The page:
Cooper O. R., et al. (2005),
A springtime comparison of tropospheric ozone and transport pathways
on the east and west coasts of the United States, J. Geophys. Res.,
110, D05S90, doi:10.1029/2004JD005183. Full
A study is conducted to determine the
influence of Asian pollution plumes on free tropospheric ozone above
the west coast of the United States during spring, as well as the impact
of North American emissions on east coast free tropospheric ozone. Ozonesonde
profiles from four sites are used: Trinidad Head, CA, Huntsville, AL,
Wallops Island, VA, and the MOZAIC site. Only in the lower layers did
the three east coast sites (0-1 km layer for MOZAIC, 0-1 and 1-2 km layers
for Wallops Island and Huntsville) have statistically significant greater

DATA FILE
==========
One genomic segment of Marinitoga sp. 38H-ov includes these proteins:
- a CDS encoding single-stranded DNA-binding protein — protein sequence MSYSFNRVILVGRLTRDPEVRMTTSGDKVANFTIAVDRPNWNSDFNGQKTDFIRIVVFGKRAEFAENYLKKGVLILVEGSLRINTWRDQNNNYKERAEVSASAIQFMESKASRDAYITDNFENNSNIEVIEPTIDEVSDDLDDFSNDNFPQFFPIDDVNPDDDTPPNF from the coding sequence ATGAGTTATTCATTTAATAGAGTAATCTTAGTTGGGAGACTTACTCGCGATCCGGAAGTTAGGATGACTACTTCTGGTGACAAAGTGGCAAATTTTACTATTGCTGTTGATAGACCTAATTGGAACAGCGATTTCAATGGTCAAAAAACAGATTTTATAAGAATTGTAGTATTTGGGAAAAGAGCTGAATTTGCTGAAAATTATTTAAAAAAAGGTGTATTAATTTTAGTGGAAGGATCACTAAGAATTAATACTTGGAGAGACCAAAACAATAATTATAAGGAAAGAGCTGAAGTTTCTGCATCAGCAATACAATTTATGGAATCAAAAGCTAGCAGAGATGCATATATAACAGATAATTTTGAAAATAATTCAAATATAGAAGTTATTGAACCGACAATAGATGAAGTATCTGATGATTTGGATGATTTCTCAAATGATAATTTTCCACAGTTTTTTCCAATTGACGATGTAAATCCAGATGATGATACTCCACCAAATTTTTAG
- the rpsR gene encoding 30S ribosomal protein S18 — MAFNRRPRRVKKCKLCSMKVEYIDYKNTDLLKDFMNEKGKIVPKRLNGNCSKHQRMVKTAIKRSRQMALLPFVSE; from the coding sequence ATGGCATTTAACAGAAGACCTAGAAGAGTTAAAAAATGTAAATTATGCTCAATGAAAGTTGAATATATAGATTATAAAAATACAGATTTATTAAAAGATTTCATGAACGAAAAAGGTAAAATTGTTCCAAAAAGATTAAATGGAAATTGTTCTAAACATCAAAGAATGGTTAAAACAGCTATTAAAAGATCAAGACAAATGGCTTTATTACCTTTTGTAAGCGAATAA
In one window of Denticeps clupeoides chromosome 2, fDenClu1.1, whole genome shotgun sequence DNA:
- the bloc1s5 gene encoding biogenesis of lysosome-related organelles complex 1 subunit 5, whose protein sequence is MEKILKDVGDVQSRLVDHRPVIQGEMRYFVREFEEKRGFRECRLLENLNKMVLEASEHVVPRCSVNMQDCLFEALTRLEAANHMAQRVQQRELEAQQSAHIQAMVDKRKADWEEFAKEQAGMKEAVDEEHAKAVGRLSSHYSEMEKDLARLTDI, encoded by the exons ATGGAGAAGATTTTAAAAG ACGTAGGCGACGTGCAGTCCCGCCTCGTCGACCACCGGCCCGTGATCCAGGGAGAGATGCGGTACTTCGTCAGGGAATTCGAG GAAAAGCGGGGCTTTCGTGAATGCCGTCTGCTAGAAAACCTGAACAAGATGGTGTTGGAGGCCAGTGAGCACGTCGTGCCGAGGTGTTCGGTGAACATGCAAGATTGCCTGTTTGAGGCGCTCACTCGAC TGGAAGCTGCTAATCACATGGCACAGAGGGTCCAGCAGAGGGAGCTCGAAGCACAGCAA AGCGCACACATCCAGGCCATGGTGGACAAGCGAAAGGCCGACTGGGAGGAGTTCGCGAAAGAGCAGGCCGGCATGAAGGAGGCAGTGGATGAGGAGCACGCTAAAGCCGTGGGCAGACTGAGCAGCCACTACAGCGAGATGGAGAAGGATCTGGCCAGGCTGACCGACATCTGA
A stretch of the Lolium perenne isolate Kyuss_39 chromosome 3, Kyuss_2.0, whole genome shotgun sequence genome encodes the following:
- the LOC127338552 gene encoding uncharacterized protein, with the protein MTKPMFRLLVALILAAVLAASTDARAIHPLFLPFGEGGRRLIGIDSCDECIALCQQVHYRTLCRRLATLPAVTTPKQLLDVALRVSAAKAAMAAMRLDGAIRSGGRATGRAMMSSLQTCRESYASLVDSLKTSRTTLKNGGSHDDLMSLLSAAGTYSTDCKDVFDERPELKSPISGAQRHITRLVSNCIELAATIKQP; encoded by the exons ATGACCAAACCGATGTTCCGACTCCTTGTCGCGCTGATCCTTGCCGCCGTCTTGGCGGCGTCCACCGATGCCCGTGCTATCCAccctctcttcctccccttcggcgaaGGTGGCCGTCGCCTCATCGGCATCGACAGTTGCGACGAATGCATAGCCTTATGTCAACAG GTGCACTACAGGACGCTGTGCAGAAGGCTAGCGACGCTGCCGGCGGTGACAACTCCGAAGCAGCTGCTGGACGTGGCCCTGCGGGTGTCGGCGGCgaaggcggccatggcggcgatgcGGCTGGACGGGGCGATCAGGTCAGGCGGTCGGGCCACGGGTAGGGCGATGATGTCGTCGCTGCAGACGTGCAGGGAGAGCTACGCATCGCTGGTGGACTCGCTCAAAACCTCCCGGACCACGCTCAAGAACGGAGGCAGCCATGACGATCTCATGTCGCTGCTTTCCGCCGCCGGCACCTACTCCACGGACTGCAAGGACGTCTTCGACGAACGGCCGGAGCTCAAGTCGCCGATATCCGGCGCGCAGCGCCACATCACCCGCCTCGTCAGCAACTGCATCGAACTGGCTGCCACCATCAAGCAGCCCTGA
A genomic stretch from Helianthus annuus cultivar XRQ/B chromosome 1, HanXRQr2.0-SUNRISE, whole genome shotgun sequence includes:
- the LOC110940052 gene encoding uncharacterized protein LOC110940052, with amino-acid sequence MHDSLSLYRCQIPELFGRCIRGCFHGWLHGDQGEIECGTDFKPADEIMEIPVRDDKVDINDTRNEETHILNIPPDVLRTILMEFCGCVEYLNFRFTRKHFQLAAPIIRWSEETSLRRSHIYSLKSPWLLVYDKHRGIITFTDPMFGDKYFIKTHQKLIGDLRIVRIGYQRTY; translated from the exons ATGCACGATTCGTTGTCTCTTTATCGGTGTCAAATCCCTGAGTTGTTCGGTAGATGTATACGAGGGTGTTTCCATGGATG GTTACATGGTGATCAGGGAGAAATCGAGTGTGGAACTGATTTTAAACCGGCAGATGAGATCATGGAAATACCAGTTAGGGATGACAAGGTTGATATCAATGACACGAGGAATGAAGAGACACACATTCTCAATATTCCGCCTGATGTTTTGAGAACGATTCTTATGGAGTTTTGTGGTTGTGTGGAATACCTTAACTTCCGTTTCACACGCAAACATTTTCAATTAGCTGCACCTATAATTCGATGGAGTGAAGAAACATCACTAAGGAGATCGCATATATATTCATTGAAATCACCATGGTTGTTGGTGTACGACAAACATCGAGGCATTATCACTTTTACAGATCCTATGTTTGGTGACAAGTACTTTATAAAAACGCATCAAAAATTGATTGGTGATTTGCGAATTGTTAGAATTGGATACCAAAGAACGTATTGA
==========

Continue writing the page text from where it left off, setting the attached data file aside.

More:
ozone than the west coast site (Trinidad Head).
A particle dispersion model (FLEXPART) was used to determine the surface
source regions for each case, and the amount of anthropogenic NOx tracer
that would have been emitted into each air mass. The amount of NOx tracer
emitted into the east coast profiles was much greater in the lower and
mid troposphere than at the west coast; however, no significant difference
was found in free tropospheric ozone between the east and west coasts
of the United States during spring.
Figure 4. Mean ozone profiles
for April–May at six locations in the United States. The MOZAIC
data (Boston, New York City, and Philadelphia) represent the years
2000–2002, while the other locations represent 2000–2003.
Data are reported every 500 m and represent 500 m layer averages.